Opinion: 5 reasons I won’t give up on smart switches

Last week, my colleague Benjamin Lucks wrote an op-ed on smart switches and the ability of companies to complicate simple everyday gestures in the name of the so-called connected home. While I understand his point of view, I disagree with some of his criticisms, and here are five reasons why.

Smart switches do not limit the simple use of switches

First, the fact that smart switches limit the original use of the switches we have at home is wrong. Smart switches also offer manual control. So you can control the lights with just a touch, but you can also do it using voice, motion or remotely via your mobile phone. Plus, they work with Wi-Fi and non-Wi-Fi connected lights.

Therefore, smart switches can be used on the wall like standard switches!

Philips Hue smart bulbs are nice, but not as cool as smart switches. / © NextPit

By the way, even smart bulbs can be controlled manually, what you need is a remote control for that. But yes, to control Philips Hue smart bulbs by voice, for example, the switches must be switched to “on” mode all the time. However, even here, that doesn’t mean you can’t just “turn off and on again” the switch to turn on the lights in a room.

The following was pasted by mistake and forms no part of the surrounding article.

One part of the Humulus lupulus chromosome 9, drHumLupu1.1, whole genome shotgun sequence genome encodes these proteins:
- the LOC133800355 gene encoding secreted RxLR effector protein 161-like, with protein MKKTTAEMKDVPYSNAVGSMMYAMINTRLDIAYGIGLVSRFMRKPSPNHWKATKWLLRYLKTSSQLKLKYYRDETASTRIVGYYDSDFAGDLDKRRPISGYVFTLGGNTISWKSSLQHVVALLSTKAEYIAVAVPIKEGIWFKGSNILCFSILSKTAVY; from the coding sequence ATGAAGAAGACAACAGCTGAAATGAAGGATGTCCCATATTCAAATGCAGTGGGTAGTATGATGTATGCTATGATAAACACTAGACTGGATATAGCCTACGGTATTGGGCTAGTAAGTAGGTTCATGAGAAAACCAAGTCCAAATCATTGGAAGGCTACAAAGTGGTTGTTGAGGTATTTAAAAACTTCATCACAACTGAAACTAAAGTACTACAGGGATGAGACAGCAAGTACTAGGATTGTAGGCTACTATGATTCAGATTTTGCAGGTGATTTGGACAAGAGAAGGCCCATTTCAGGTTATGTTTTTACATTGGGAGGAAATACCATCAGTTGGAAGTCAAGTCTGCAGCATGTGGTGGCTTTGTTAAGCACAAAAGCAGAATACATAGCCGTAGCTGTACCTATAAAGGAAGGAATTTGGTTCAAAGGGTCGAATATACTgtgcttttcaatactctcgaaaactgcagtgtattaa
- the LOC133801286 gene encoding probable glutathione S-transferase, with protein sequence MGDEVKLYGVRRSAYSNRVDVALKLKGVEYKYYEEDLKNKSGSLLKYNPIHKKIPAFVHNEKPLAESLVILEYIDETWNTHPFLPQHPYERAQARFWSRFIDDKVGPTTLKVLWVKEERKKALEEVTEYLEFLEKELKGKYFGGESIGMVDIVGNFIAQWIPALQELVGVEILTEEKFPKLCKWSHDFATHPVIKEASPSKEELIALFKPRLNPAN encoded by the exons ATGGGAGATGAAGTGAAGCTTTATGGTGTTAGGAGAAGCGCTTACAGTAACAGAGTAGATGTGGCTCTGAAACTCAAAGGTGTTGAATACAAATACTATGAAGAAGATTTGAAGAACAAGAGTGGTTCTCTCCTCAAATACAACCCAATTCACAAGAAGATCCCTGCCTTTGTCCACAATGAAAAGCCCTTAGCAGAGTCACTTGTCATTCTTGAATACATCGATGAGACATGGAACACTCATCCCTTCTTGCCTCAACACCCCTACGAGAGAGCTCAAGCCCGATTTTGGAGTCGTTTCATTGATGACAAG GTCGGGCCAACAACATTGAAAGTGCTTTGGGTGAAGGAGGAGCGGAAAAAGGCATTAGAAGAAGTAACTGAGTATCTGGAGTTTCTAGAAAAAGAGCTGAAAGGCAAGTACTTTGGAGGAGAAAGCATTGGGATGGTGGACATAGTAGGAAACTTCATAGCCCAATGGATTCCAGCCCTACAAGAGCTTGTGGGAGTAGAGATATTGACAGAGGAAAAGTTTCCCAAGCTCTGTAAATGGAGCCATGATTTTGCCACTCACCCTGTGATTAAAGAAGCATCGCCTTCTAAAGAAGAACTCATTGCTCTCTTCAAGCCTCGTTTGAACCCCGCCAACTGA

Another relevant difference between smart lights and smart switches is that while the latter allows you to group lights together, the former requires individual configuration. This allows software updates or outages to occur in isolation, even grouped together via a companion app or smart assistants like Alexa, Google Assistant or Siri.

From decoration to home security

Smart switches allow you to adjust the brightness, intensity and color of the lights. Depending on the environment, you can use warmer colors, in other cooler rooms. Additionally, the unconnected light bulb market offers a wide variety of types, sizes, and shapes that can be used in conjunction with smart switches while still providing automation.

Beyond decorative use, especially for those living in a home, setting smart light switches to turn on and off randomly, making it look like someone is at home, can be a good tactic for vacations or business trips.

Three different Philips Hue bulbs

There are many sizes and shapes for smart bulbs, but not as big as the regular bulb market. © NextPit

In fact, as well as offering a bit more peace of mind, the ability to use remote smart switches ensures that you can access your home’s lights if you forgot to have a bulb on. And that brings us to the third reason why smart switches are awesome.

Encouragement for a more conscious use of energy

A few weeks ago we published a guide on how to save energy in a smart home in which we quoted some studies that show how automated tasks can generate savings on the electricity bill. More than that, reducing power consumption also reduces carbon dioxide emissions to the environment, as I explain in this article on the use of smart plugs in smart TVs.

However, it’s obvious that simply installing a smart switch in your home won’t automatically lower your electric bill at the end of the month or give you the title of most devoted tree. For this, you will need to configure the smart devices available in your home and maintain software updates!